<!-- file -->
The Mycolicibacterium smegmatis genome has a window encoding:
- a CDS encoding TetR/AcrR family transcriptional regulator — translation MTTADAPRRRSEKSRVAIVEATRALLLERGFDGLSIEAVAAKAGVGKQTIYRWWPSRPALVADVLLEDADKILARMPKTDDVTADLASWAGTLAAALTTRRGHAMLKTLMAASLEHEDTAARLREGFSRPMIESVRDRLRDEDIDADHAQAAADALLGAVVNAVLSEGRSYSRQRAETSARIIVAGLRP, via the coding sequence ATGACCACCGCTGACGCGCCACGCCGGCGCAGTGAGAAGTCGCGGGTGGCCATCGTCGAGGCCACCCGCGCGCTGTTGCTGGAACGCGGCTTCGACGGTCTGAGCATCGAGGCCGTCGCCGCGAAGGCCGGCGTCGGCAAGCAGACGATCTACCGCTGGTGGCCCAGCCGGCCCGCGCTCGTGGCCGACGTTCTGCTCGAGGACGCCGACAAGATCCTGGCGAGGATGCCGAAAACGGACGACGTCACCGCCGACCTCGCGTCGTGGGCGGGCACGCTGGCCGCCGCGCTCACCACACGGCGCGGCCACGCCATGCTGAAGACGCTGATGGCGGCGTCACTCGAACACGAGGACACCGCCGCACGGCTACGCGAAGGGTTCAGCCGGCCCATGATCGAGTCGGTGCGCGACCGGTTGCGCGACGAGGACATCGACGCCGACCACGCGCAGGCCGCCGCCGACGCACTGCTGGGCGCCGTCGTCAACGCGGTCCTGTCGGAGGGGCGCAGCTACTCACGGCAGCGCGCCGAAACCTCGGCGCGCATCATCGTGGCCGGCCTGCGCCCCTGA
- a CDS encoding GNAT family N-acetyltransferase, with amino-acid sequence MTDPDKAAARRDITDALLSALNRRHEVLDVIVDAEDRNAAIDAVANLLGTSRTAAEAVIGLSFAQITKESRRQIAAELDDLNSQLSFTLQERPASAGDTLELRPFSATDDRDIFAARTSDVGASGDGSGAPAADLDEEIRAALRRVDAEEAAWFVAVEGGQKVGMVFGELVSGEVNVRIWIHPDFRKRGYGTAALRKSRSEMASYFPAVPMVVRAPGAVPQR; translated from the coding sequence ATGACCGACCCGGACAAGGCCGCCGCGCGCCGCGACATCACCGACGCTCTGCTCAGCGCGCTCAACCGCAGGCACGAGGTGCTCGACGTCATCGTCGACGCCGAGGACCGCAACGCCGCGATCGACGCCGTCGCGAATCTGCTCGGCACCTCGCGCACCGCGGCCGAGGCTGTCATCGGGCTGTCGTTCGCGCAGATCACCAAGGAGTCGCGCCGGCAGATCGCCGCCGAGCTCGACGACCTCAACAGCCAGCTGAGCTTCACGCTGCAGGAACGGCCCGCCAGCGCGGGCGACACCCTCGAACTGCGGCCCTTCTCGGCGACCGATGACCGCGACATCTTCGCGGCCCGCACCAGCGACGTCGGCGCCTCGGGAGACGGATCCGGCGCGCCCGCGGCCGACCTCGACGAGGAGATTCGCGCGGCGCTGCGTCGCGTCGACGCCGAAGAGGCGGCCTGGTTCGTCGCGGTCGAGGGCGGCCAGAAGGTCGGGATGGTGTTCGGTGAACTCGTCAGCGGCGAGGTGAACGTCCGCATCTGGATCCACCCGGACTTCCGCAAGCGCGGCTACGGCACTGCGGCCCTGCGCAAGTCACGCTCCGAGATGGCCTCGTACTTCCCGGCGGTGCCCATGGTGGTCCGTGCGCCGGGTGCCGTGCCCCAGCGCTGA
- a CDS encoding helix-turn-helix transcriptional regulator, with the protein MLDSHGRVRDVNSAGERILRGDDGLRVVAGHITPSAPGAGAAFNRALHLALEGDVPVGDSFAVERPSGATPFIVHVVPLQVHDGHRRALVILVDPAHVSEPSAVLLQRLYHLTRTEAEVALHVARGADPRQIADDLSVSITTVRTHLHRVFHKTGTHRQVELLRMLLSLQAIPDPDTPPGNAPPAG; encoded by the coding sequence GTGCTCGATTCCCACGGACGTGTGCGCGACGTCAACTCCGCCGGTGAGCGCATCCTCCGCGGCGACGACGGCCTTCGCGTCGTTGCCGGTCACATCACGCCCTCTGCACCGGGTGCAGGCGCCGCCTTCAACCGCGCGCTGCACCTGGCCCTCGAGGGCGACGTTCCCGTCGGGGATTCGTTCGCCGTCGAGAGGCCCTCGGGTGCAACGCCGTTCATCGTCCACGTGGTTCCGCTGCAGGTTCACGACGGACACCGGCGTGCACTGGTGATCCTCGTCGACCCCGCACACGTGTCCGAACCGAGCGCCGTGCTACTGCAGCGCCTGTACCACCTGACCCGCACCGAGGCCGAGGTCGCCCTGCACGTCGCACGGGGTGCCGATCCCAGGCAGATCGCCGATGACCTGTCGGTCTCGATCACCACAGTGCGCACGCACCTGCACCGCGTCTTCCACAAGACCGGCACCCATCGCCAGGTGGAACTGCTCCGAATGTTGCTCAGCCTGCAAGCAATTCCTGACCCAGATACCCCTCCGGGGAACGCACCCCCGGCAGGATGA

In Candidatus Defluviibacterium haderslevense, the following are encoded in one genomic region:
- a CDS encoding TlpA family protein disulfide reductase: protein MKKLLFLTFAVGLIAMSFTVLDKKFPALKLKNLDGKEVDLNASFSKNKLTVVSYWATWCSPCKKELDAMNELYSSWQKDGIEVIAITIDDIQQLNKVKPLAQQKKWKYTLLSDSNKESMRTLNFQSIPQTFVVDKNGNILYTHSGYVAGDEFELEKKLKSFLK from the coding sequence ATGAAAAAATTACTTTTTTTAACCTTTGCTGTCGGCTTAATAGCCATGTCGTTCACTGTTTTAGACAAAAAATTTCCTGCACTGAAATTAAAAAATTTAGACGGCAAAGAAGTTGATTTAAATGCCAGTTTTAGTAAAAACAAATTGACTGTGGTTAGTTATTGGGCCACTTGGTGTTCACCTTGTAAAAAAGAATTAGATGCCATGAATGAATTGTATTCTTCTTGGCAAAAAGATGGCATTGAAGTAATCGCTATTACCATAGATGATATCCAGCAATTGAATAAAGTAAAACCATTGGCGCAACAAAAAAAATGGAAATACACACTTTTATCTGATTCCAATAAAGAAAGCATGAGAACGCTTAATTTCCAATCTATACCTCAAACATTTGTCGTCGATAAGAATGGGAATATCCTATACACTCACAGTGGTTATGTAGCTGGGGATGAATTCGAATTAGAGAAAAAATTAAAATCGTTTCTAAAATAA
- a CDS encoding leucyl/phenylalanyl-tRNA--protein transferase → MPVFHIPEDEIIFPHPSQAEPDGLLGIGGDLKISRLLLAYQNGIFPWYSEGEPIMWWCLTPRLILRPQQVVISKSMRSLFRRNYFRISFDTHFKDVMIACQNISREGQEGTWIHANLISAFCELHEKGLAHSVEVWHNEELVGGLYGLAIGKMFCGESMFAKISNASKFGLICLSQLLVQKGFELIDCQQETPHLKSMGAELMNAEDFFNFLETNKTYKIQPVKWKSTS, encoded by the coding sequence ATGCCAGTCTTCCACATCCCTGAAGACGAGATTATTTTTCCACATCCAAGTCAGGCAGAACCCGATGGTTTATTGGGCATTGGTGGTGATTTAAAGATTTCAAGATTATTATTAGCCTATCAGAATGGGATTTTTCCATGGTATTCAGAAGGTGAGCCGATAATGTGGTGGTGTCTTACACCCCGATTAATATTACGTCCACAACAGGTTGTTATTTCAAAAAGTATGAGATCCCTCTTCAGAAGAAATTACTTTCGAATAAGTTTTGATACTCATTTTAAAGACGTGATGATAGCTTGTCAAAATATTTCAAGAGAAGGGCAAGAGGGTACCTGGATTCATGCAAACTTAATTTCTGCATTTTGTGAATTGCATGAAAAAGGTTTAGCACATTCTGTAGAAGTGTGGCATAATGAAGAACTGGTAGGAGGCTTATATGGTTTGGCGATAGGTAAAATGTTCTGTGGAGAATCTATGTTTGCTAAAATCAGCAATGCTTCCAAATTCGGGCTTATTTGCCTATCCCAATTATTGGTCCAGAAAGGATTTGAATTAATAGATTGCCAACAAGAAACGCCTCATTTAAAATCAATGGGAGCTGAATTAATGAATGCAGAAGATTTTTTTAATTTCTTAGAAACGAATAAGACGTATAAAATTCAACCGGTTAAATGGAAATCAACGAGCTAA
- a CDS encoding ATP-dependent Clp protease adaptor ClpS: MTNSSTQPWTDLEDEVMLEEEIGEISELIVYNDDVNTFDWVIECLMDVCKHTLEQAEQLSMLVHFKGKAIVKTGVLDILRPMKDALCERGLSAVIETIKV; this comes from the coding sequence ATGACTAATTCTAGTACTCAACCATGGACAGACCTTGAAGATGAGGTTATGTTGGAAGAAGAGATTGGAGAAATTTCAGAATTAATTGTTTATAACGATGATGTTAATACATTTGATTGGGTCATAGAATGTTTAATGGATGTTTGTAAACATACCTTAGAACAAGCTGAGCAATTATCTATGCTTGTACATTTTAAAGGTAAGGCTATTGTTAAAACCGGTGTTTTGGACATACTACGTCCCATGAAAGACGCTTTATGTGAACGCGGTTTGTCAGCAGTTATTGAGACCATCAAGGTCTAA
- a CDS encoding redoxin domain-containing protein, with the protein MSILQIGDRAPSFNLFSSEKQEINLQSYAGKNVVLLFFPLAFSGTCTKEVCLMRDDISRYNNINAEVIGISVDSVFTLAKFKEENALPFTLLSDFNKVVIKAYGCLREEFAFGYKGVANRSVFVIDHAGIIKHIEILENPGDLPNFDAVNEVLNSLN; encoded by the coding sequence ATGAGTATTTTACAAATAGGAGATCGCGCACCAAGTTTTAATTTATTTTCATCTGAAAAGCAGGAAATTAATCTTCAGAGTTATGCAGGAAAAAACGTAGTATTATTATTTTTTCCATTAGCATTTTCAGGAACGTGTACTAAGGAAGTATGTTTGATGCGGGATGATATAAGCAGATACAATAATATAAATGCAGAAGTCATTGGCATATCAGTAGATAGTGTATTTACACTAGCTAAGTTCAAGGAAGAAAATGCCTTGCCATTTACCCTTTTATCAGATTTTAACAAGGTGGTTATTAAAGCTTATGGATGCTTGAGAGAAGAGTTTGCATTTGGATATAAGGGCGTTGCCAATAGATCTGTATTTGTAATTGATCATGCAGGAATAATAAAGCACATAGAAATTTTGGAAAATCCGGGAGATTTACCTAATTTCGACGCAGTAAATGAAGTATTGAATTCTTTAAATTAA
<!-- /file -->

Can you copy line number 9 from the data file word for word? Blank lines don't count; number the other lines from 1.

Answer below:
- a CDS encoding redoxin domain-containing protein, with the protein MSILQIGDRAPSFNLFSSEKQEINLQSYAGKNVVLLFFPLAFSGTCTKEVCLMRDDISRYNNINAEVIGISVDSVFTLAKFKEENALPFTLLSDFNKVVIKAYGCLREEFAFGYKGVANRSVFVIDHAGIIKHIEILENPGDLPNFDAVNEVLNSLN; encoded by the coding sequence ATGAGTATTTTACAAATAGGAGATCGCGCACCAAGTTTTAATTTATTTTCATCTGAAAAGCAGGAAATTAATCTTCAGAGTTATGCAGGAAAAAACGTAGTATTATTATTTTTTCCATTAGCATTTTCAGGAACGTGTACTAAGGAAGTATGTTTGATGCGGGATGATATAAGCAGATACAATAATATAAATGCAGAAGTCATTGGCATATCAGTAGATAGTGTATTTACACTAGCTAAGTTCAAGGAAGAAAATGCCTTGCCATTTACCCTTTTATCAGATTTTAACAAGGTGGTTATTAAAGCTTATGGATGCTTGAGAGAAGAGTTTGCATTTGGATATAAGGGCGTTGCCAATAGATCTGTATTTGTAATTGATCATGCAGGAATAATAAAGCACATAGAAATTTTGGAAAATCCGGGAGATTTACCTAATTTCGACGCAGTAAATGAAGTATTGAATTCTTTAAATTAA